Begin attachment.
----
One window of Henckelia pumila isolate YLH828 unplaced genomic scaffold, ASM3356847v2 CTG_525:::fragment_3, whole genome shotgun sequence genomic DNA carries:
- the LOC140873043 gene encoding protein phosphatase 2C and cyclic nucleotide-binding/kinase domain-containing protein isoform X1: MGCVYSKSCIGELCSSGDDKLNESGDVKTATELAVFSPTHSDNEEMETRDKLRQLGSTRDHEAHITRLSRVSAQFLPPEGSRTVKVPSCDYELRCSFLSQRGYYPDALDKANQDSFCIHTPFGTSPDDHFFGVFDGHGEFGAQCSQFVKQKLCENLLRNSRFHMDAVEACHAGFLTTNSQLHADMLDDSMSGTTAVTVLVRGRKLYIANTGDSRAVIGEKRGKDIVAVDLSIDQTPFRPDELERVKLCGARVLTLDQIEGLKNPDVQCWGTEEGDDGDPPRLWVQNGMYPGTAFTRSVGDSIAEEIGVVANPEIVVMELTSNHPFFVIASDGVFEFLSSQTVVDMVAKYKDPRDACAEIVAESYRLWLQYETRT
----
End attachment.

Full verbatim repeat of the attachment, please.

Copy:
One window of Henckelia pumila isolate YLH828 unplaced genomic scaffold, ASM3356847v2 CTG_525:::fragment_3, whole genome shotgun sequence genomic DNA carries:
- the LOC140873043 gene encoding protein phosphatase 2C and cyclic nucleotide-binding/kinase domain-containing protein isoform X1: MGCVYSKSCIGELCSSGDDKLNESGDVKTATELAVFSPTHSDNEEMETRDKLRQLGSTRDHEAHITRLSRVSAQFLPPEGSRTVKVPSCDYELRCSFLSQRGYYPDALDKANQDSFCIHTPFGTSPDDHFFGVFDGHGEFGAQCSQFVKQKLCENLLRNSRFHMDAVEACHAGFLTTNSQLHADMLDDSMSGTTAVTVLVRGRKLYIANTGDSRAVIGEKRGKDIVAVDLSIDQTPFRPDELERVKLCGARVLTLDQIEGLKNPDVQCWGTEEGDDGDPPRLWVQNGMYPGTAFTRSVGDSIAEEIGVVANPEIVVMELTSNHPFFVIASDGVFEFLSSQTVVDMVAKYKDPRDACAEIVAESYRLWLQYETRT